Signed by the Governor and enacted in late March of 2021, overall the law gets more specific on Greenhouse Gas (GHG) limits and mechanisms and processes to get to the 2050 requirement of net zero GHG emissions.
Some things of note:
- The law redefines direct and indirect GHG emissions and emission sources to be any use, distribution, and sale of any fuel, electricity, steam, heating, and cooling that occur in the Commonwealth which are determined by the Executive Office of Energy and Environmental Affairs (EOEEA) to be of significance. It also specifies that any person or entity that sells or distributes transportation fuels, heating fuels, or electricity may be considered to be the source of greenhouse gas emissions.
- Specifies interim greenhouse gas emissions limits for 2025, 2030, 2035, 2040 and 2045, and some mechanisms to reach them such as carbon sequestration.
- Requires EOEEA to develop comprehensive, clear and specific roadmap plans for each 5-year limit and to hold public hearings, promulgate regulations, and create programs, including grant programs, around GHG limits and reductions.
- Expands the definition of “Market-based compliance mechanism” to provide more latitude to impose financial mechanisms designed to reduce statewide greenhouse gas emissions.
- Adds a definition of Natural and Working Lands (NWL), and directs EOEEA to create a NWL plan.
- NWL are lands that are: (i) actively used by an agricultural owner or operator for an agricultural operation (ii) produce forest products; (iii) consist of forests, grasslands, freshwater and riparian systems, wetlands, coastal and estuarine areas, watersheds, wildlands or wildlife habitats; or (iv) are used for recreational purposes.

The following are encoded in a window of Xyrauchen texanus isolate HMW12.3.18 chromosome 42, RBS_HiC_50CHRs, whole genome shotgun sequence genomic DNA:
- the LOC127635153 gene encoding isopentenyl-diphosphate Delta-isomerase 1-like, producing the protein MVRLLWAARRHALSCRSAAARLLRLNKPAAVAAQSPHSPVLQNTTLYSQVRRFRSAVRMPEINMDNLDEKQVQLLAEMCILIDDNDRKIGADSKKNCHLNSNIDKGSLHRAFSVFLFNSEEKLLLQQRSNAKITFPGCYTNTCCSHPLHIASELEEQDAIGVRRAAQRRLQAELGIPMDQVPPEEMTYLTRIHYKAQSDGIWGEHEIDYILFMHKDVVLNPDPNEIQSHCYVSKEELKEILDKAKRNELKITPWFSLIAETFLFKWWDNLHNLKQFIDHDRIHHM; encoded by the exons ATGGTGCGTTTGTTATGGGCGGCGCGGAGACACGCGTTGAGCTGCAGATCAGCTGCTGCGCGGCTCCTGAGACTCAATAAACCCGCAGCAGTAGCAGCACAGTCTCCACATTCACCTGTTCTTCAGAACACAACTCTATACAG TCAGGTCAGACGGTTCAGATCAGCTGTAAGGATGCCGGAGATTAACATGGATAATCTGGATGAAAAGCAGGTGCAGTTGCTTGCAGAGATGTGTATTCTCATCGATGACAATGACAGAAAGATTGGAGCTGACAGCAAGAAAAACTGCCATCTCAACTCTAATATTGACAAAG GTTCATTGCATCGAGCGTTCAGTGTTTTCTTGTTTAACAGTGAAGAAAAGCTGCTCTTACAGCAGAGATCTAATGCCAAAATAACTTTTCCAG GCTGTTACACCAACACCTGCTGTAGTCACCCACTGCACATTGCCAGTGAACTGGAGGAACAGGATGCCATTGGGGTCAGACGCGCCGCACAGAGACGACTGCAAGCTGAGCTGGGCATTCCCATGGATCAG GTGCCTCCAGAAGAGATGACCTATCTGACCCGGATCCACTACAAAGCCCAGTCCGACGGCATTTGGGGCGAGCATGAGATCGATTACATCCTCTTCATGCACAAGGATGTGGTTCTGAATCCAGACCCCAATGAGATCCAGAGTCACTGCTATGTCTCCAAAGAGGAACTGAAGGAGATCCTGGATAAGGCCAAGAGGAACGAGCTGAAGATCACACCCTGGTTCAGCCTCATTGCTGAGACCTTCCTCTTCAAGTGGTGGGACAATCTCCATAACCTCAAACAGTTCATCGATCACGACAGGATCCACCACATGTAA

- The NWL plan must outline actions to meet statewide goals, including land protection, management, and restoration and state and local legislation, laws and regulations, programs, grants, loans, incentives and public-private partnerships.
- Adds a clean energy equity workforce and market development program to the MA Clean Energy Tech Center, requires annual funding of $12 million, and creates an expendable trust and establishes a grant program to provide solar energy technology to certain non-profit organizations.
- Requires an environmental impact report for any project that is likely to cause damage to the environment and is located within a distance of 1 mile of an environmental justice population (definition here) or for a project that impacts air quality within 5 miles of an environmental justice population.
- Creates an environmental justice council to advise and provide recommendations to the secretary of energy and environmental affairs to achieve the environmental justice principles.
- Sets new efficiency standards for a wide range of residential and commercial equipment, from ovens and dishwashers to refrigeration units and computers, and sets water flow limits for commercial and residential water devices.
For more information or to be updated on the Collaborative’s climate change work, contact Jeff Cole.